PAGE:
The only solution is $f(x)=x$. First, we note that if we have two functions $f:X\to Y$ and $g:Y\to X$ such that $f\circ g$ and $g\circ f$ are identity maps, then $f$ and $g$ must be bijective functions. Now take $g=f\circ f$.
Further, because $f$ is continuous and bijective, it must be monotonic. Now, you have two cases, $f$ is increasing, or $f$ is decreasing. If $f$ is increasing and $f(x)>x$, then $x=f(f(f(x)))>f(f(x)>f(x)>x$, which is a contradiction. The inequalities are reversed if $f(x)<x$. If $f$ is decreasing, we have that if $x<f(x)$, then $f(x)>f(f(x))$, so $f(f(x))<f(f(f(x))=x$, and hence $x>f(x)$, which is a contradiction, and similarly if $f(x)<x$.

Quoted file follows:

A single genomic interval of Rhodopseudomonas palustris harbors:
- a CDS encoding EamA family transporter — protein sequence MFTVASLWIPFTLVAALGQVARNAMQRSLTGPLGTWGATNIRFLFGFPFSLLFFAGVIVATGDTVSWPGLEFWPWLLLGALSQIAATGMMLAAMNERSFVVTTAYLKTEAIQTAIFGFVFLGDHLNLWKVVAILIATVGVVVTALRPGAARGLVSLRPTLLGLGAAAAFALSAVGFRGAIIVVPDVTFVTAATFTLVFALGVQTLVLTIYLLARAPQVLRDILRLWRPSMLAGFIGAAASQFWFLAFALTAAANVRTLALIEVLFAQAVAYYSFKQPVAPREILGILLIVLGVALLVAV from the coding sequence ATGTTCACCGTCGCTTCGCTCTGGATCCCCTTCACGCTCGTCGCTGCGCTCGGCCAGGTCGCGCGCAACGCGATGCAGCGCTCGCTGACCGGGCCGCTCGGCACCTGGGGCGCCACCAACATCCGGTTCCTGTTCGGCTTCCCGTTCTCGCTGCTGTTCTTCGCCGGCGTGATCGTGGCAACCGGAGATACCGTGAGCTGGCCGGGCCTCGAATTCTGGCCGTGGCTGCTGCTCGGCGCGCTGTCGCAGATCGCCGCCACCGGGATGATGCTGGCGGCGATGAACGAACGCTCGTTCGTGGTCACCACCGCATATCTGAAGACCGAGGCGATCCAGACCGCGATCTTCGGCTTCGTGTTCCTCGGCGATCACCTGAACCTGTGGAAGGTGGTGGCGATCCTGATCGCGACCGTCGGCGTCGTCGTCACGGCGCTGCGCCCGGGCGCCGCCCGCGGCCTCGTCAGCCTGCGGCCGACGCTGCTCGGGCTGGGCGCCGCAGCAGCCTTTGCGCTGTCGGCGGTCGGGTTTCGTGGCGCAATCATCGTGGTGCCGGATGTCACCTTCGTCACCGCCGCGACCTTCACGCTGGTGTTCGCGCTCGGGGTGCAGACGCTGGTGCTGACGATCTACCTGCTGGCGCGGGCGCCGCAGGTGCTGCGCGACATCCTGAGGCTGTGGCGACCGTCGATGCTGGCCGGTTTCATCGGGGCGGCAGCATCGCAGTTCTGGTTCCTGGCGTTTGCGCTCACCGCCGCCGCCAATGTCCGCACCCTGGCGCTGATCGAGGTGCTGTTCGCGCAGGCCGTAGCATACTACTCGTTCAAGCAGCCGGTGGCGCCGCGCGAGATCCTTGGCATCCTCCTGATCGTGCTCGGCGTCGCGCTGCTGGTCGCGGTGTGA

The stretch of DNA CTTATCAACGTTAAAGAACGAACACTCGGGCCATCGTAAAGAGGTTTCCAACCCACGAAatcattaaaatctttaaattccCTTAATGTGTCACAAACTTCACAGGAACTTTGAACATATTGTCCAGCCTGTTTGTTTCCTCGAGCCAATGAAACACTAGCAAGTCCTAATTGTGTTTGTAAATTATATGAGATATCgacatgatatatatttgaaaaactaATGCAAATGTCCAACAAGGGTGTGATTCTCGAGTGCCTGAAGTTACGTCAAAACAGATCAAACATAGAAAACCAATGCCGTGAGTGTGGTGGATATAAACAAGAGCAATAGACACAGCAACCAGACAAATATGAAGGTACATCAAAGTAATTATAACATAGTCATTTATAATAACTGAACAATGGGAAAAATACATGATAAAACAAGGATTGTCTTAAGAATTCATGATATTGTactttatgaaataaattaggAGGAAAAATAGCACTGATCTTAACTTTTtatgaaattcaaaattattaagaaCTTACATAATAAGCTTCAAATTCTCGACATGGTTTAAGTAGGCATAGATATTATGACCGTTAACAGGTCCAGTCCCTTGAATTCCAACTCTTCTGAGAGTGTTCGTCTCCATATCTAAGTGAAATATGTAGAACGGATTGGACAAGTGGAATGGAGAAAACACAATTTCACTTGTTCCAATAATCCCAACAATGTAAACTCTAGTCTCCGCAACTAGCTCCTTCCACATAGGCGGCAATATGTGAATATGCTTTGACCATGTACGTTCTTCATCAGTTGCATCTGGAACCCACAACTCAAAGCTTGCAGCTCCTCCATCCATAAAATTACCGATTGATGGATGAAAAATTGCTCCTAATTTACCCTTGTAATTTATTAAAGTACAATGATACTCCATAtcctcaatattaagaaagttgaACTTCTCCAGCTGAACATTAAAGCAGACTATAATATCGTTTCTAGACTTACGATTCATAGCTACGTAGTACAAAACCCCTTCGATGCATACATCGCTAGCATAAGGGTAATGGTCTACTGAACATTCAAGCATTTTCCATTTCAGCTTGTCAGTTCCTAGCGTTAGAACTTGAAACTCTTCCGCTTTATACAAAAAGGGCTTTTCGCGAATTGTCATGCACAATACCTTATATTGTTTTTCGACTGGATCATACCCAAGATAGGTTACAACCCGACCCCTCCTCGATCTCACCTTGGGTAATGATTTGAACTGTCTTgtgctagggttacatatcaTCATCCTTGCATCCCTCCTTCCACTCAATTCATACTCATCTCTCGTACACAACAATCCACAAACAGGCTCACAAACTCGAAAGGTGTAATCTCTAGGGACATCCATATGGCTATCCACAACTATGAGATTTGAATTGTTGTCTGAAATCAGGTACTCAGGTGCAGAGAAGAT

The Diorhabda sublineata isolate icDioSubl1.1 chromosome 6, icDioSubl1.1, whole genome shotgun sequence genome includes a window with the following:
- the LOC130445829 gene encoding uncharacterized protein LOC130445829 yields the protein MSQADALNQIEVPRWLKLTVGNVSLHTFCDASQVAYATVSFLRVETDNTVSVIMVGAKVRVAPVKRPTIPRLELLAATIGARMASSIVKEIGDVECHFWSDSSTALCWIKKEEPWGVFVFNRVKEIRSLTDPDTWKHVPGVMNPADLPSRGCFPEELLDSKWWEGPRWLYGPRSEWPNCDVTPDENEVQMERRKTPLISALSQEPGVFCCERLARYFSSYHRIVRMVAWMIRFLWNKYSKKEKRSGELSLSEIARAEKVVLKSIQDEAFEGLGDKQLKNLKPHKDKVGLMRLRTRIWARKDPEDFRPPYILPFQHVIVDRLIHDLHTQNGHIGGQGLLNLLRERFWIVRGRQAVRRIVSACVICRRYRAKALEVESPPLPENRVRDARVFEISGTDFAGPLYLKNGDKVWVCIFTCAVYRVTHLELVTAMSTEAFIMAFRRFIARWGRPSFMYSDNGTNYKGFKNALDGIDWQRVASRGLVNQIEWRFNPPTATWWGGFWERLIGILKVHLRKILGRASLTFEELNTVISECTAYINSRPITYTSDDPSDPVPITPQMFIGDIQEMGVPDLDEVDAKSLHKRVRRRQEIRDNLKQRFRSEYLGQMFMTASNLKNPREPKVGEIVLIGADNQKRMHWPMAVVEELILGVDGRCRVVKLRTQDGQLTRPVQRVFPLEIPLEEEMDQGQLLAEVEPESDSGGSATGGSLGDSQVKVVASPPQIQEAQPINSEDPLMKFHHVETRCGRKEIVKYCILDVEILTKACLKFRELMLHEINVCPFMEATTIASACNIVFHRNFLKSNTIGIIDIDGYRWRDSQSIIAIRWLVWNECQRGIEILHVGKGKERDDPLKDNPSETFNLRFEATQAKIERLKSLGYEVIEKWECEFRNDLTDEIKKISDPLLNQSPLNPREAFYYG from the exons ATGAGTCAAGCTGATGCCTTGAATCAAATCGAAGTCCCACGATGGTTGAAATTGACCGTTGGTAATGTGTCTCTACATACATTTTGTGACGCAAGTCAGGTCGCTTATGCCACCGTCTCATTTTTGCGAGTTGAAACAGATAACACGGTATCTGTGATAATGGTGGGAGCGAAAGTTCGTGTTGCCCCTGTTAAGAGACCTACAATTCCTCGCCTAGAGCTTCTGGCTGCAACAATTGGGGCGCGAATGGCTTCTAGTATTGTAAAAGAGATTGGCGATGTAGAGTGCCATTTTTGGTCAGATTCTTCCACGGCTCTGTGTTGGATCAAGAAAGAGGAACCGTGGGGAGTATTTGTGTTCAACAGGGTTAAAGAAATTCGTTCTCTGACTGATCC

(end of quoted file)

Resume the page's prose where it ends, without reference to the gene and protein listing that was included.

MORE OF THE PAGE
However, a harder and more interesting problem is asking if you can have a point with period 3. This is impossible for polynomials with integer coefficients, but is possible for continuous functions, but when it happens, things are messy. As shown in the paper "Period three implies chaos", if you have a point of period 3, you will have a point of every other possible order.